Steller’s Jays are birds of coniferous and coniferous-deciduous forests. In the southwestern U.S. and Mexico they also live in arid pine-oak woodland. You’ll typically find them at elevations of 3,000-10,000 feet, and lower down in the evergreen forests of the Pacific coastal foothills. During irruptive movements in some winters, flocks may move through unusual habitats such as Sonoran desert.Back to top
A generalist forager, Steller’s Jays eat insects, seeds, berries, nuts, small animals, eggs, and nestlings. Around people, they also eat garbage, unguarded picnic items, and feeder fare such as peanuts, sunflower seeds, and suet. With large nuts such as acorns and pinyon pine seeds, Steller’s Jays carry several at a time in their mouth and throat, then bury them one by one as a winter food store. Steller’s Jays are opportunists and will steal food from other birds or look for handouts from people.Back to top
Both members of the pair choose the nest site, typically a conifer, and both gather nest material. Steller’s Jays put their nests on horizontal branches close to the trunk and often near the top of the tree (though some nests are built much lower, even just above ground level).
The nest is a bulky cup of stems, leaves, moss, and sticks held together with mud. The inside is lined with pine needles, soft rootlets or animal hair. The finished nest can be 10-17 inches in diameter, 6-7 inches tall, and 2.5-3.5 inches deep on the inside.
|Clutch Size:||2-6 eggs|
|Number of Broods:||1 brood|
|Egg Length:||1.1-1.4 in (2.7-3.5 cm)|
|Egg Width:||0.8-0.9 in (2-2.4 cm)|
|Incubation Period:||16 days|
|Nestling Period:||16 days|
|Egg Description:||Bluish-green spotted dark brown, purplish, or olive.|
Steller’s Jays move around with bold hops of their long legs, both on the ground and among the spokelike main branches of conifers. They pause often to eye their surroundings, cocking their head with sudden movements this way and that. Jays have incredible spatial memories, and Steller’s Jays store surplus food in caches. They also raid the caches of Clark’s Nutcrackers and other jays. Steller’s Jays are common nest predators, stealing both eggs and chicks from the nests of many species. They are very social, traveling in groups, sometimes playing with or chasing each other, or joining mixed-species flocks. One of the most vocal species of mountainous forests, Steller’s Jays keep up a running commentary on events and often instigate mobbing of predators and other possibly dangerous intruders.Back to top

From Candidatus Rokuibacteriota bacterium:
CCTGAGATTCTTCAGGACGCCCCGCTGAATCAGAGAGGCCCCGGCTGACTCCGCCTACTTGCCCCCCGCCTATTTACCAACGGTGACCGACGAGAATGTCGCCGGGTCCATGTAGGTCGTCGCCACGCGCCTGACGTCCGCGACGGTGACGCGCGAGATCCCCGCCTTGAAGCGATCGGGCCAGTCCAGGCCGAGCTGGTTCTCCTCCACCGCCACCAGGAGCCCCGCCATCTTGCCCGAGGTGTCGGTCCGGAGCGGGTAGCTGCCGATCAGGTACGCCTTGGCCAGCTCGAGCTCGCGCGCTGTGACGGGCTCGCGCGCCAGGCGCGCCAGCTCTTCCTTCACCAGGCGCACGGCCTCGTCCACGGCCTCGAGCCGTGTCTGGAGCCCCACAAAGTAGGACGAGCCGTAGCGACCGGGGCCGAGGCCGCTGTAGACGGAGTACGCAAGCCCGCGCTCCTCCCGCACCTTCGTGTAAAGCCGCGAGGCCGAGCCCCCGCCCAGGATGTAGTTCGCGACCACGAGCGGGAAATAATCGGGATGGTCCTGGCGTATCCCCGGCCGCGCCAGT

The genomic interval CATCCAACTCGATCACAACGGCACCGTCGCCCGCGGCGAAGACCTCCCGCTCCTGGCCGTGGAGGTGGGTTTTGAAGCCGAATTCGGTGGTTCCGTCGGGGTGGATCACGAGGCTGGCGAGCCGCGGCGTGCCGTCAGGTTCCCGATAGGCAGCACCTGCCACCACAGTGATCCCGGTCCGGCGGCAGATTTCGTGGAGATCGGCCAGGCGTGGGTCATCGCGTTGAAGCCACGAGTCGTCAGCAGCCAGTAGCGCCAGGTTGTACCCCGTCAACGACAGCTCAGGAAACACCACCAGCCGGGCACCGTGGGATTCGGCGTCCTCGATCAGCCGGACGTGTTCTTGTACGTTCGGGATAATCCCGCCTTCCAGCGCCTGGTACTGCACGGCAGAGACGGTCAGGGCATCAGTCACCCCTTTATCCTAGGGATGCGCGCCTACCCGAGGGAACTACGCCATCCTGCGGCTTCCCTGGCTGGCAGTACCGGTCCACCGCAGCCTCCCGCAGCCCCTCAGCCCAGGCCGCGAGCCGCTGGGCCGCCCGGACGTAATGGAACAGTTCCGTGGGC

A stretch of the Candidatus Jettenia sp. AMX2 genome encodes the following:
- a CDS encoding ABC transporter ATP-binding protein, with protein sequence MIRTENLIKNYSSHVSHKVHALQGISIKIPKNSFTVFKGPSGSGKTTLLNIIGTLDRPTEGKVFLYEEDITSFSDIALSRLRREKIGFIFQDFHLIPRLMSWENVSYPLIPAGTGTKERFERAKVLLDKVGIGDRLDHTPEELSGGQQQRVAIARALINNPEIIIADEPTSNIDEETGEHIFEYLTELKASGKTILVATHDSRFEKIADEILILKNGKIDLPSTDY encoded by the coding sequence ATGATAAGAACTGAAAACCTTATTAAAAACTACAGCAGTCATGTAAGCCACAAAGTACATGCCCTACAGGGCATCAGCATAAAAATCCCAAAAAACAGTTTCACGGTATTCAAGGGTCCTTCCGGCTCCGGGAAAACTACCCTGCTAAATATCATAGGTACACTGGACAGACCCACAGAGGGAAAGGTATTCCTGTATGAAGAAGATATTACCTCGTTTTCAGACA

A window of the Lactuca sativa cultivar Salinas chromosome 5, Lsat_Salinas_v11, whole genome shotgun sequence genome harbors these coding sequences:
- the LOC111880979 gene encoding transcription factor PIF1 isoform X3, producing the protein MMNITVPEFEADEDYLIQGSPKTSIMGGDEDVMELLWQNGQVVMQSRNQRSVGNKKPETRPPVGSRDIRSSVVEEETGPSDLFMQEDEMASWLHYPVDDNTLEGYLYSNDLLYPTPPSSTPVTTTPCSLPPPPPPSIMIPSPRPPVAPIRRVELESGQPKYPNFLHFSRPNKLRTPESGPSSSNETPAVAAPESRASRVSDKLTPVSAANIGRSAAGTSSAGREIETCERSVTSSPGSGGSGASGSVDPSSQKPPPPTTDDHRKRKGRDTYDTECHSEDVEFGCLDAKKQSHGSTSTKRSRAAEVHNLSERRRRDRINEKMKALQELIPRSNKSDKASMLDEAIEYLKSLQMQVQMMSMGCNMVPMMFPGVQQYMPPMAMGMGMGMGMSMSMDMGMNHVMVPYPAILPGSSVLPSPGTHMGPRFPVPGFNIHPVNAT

Steller's Jay populations have declined approximately 0.5% per year for a cumulative decline of about 34% between 1966 and 2019, according to the North American Breeding Bird Survey. Partners in Flight estimates a global breeding population of 3 million and rates them 10 out of 20 on the Continental Concern Score, indicating a species of relatively low conservation concern.Back to top
Dunne, P. (2006). Pete Dunne's essential field guide companion. Houghton Mifflin Harcourt, New York, USA.
Ehrlich, P. R., D. S. Dobkin, and D. Wheye (1988). The Birder's Handbook. A Field Guide to the Natural History of North American Birds, Including All Species That Regularly Breed North of Mexico. Simon and Schuster Inc., New York, NY, USA.
Lutmerding, J. A. and A. S. Love. (2020). Longevity records of North American birds. Version 2020. Patuxent Wildlife Research Center, Bird Banding Laboratory 2020.
Partners in Flight. (2020). Avian Conservation Assessment Database, version 2020.
Sauer, J. R., D. K. Niven, J. E. Hines, D. J. Ziolkowski Jr., K. L. Pardieck, J. E. Fallon, and W. A. Link (2019). The North American Breeding Bird Survey, Results and Analysis 1966–2019. Version 2.07.2019. USGS Patuxent Wildlife Research Center, Laurel, MD, USA.
Sibley, D. A. (2014). The Sibley Guide to Birds, second edition. Alfred A. Knopf, New York, NY, USA.
Walker, Lauren E., Peter Pyle, Michael A. Patten, Erick Greene, William Davison and Vincent R. Muehter. (2016). Steller's Jay (Cyanocitta stelleri), version 2.0. In The Birds of North America (P. G. Rodewald, editor). Cornell Lab of Ornithology, Ithaca, New York, USA.